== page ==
I’ve worked with all types of companies in all types of industries, but I have a secret… I’m partial to the B2B world. Well, in the interest of full disclosure, I must note that B2B companies represent easily 80 percent of the clients I’ve worked with, so maybe I like them best because I know them best! But whatever the reason, I think B2B is the bee’s knees.  

Some of the smartest people I’ve met run B2B businesses, and it’s mindblowing what I’ve been able to learn just by sitting by them (okay, and talking with them, writing for them and strategizing with them). But – the vast majority of these folks aren’t PR pros. That might be obvious, since they’ve hired the PR pros/us, but it’s something that agency folk can tend to forget.

Just as many of you in the B2B world must educate your customers about how – and why – to use your products or services, we PR people must also educate our customers. We can’t assume you know PR, and it’s our job to clearly delineate what our role is and what yours is. This helps decrease confusion, and increase productivity and success throughout our relationship.

To this end, here are four guidelines that will help you thrive as you engage with an agency.

1. If you disagree with, or don’t understand, something your agency recommends, ask for further information. 

 

I was once working on a press release for a client. I sent over the draft, and they sent it back with minimal changes. Score! Except, I quickly realized they had changed almost all of my AP style formatting. Uh-oh. I made a few of their other requested edits, switched the entire press release back to AP style and sent it back to them. It came back to me – again – with everything AP style changed back to an inconsistent style I didn’t recognize.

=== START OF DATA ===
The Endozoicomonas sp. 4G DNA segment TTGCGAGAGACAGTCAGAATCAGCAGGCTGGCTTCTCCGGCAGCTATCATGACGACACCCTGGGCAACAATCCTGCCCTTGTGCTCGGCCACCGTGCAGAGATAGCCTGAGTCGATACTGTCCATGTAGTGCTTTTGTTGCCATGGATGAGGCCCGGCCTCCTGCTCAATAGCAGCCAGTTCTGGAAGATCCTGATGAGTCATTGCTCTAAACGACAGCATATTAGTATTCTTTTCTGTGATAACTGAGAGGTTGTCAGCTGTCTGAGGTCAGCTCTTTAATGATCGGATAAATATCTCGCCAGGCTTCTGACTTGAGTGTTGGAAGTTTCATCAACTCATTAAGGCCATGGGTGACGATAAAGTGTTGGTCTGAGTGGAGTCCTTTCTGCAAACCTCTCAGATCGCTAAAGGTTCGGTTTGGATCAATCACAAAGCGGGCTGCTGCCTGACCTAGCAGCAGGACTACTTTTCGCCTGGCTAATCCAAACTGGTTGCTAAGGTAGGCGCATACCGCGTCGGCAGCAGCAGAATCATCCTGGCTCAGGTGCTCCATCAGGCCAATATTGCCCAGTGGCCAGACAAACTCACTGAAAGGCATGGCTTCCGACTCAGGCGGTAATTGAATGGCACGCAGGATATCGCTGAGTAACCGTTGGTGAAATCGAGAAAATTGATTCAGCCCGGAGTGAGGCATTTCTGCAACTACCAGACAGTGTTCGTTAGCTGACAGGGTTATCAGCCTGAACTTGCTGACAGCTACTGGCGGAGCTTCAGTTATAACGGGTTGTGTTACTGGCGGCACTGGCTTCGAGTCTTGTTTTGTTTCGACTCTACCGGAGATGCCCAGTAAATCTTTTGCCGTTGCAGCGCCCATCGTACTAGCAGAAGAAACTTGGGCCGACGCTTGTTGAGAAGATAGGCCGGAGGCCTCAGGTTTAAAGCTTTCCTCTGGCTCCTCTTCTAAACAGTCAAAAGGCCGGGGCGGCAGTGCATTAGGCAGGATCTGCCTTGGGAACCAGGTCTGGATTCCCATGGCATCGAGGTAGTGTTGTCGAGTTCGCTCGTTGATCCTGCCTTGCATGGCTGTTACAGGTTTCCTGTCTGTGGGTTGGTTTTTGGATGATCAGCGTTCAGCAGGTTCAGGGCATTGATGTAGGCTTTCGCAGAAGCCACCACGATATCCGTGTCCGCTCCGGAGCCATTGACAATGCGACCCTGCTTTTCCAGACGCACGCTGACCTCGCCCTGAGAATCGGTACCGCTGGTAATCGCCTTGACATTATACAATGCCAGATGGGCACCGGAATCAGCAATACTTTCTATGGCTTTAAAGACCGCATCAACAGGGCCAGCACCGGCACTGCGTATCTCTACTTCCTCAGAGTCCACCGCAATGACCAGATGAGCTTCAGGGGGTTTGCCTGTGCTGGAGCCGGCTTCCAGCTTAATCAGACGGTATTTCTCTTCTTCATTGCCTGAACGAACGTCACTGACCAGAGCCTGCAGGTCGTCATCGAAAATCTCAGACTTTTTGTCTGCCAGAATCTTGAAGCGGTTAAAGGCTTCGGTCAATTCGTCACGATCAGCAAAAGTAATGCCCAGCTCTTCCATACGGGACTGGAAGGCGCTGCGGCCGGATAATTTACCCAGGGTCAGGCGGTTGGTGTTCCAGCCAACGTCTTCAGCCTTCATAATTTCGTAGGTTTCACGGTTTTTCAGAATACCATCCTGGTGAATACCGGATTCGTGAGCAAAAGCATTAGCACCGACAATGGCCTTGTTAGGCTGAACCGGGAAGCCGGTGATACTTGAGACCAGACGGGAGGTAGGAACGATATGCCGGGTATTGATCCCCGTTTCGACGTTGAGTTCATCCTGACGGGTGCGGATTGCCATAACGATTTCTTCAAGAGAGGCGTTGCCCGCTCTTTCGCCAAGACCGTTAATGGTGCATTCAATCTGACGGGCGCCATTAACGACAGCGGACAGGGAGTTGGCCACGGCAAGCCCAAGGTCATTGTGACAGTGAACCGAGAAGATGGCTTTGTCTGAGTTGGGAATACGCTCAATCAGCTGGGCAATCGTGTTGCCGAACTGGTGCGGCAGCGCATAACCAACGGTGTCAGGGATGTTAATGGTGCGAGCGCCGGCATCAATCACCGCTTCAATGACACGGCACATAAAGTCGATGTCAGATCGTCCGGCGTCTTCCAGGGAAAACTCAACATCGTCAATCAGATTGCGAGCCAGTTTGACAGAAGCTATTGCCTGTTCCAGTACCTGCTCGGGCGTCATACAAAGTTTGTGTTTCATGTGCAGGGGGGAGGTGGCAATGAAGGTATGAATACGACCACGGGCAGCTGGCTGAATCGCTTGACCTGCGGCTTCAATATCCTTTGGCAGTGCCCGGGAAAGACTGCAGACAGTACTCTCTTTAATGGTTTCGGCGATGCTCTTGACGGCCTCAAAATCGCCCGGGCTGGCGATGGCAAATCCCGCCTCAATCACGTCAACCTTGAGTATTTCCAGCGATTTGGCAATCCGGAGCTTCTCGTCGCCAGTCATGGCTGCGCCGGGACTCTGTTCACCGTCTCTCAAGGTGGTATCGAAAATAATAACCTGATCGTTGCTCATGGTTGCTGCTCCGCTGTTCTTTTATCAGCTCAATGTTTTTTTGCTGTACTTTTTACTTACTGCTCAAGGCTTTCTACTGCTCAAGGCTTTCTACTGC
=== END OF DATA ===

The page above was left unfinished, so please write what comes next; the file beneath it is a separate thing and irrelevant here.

This scenario would have been amusing, had it not wasted time on both sides. The problem wasn’t that my clients were trying to be difficult; they just didn’t understand AP style. In particular, they had a major problem with the fact that job titles (e.g. “vice president, marketing”) aren’t supposed to be capitalized in AP style (unless they’re acronyms, like CEO). They felt that their clients who were being quoted would see that their job titles weren’t capitalized, and would feel like we had messed up or weren’t giving due credit to their role in the company. 

Once I was able to explain to them why AP style is important in something like a press release (because journalists expect it and won’t take you seriously if you don’t adhere to it), they were able to stop changing my edits and trust me. 

The point here is: Always ask if you’re unsure about something. If you have suggestions for a piece of writing, but aren’t sure if there’s a grander purpose behind how your PR people wrote it in the first place, just ask. Aim to learn from your agency, rather than assume your way of writing is correct (even if it would be in your industry). This will save everyone a lot of time, and help you gain a deeper understanding into why things are done a certain way in PR. 

2. We need your industry knowledge and expertise.